Someone asked Klein’s thoughts on “voluntary population control versus climate enforced population control.” He continued, “Instead of the climate killing us all, why don’t we reduce our numbers to have less impact?”

I thought this was one she would avoid, but she did address it. I’m not sure if the person who asked the question was referring to not having children or suicide (it was a poorly worded question), but Klein offered an answer saying we should focus on consumption control, not population control.

Winnipeg, please work on your question asking skills.

There was another case of unscreened-questions-that-maybe-should-have-been-screened when I saw Jane Goodall at the University of Winnipeg last September. Someone asked Goodall’s thoughts on if we’re taking advantage of animals by using their image on milk cartons and gaining profit (or something along those lines). Goodall handled it well by saying that kind of thing isn’t her specialization so she didn’t have the authority to say.

I really enjoyed listening to Jane Goodall. (CBC’s Ideas was there to record the the talk.) I remember learning a lot, allowing me to form my own opinions, rather than feeling like I was being told to believe a certain thing.

I saw David Suzuki at the Burton Cummings Theatre in 2014. Suzuki spoke for a short time after a handful of other environmental activists. (The evening was part of the Blue Dot movement).

It was less informative and more “everything is terrible in the world, but we can fix it because we are great!” It was focused on spreading the word of the organizations involved, rather than spreading information on what’s happening around the world and why these organizations are doing what they are doing.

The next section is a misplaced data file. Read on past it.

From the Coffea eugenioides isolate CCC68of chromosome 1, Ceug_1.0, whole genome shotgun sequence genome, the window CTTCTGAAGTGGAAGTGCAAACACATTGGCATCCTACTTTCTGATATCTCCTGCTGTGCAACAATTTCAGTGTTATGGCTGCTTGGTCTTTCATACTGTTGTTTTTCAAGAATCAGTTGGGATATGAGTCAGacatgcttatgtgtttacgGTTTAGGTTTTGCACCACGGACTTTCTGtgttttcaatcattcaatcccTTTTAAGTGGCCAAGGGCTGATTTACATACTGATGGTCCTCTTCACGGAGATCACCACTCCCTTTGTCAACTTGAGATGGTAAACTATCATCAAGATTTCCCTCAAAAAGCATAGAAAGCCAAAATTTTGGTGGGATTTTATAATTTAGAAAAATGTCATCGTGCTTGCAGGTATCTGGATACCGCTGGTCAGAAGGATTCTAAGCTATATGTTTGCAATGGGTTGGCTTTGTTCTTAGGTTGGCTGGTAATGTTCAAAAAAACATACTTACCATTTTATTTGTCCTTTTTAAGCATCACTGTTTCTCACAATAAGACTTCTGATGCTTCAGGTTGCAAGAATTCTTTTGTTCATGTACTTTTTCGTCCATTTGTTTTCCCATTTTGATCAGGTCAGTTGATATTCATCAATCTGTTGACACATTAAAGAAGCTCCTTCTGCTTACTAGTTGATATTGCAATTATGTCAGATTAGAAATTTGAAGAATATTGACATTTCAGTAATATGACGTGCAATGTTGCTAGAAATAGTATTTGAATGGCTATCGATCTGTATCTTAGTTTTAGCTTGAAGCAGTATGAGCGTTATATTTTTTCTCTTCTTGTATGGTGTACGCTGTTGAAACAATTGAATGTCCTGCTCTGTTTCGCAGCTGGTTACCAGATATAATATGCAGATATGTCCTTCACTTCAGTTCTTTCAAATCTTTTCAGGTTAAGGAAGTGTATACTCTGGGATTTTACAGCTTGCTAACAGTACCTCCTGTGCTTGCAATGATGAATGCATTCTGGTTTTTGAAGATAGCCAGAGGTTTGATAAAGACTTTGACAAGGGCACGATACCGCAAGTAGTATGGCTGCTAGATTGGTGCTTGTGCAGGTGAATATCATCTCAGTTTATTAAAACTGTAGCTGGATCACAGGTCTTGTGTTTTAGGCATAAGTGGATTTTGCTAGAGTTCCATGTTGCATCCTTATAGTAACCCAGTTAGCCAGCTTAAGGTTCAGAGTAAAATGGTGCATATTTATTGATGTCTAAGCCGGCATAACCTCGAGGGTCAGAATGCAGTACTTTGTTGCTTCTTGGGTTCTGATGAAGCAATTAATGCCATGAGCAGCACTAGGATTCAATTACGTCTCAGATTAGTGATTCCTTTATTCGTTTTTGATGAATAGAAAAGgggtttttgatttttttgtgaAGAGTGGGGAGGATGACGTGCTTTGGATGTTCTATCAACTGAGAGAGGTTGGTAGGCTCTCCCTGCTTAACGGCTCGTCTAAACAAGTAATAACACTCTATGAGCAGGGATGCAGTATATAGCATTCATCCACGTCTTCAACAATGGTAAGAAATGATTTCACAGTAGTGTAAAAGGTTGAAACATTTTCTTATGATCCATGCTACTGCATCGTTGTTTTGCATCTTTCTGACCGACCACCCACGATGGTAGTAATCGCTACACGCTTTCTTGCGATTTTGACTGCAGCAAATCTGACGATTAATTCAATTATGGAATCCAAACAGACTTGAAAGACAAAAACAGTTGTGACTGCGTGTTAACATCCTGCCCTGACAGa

I didn’t learn a whole lot. Maybe that’s because I had studied similar topics at school, like in ecology, toxicology, and economics courses, that gave me a base understanding of environmentalism.

Klein did a mix of what I saw at Suzuki and Goodall (telling you how to believe versus telling you information), but I found the discussion part, the first part, more interesting.

Maybe that’s because I have a science background so enjoy facts to back up feelings. (I mean, feelings are important too. But for something like climate change, I think some people will continue to deny the problems until they know the facts).

Or maybe it’s because I like making my own decisions and opinions based on the information presented, rather than being told, “This is how you should feel.”

There was a slide at the end of the lecture, and I think it has good advice for activists of all types. For people of all types. No matter your background. No matter your interests.

“Now is the time for boldness. Now is the time to leap.”

And now I offer that advice to you.

CBC’s Ideas recorded the lecture, so keep your ears open for when that is released.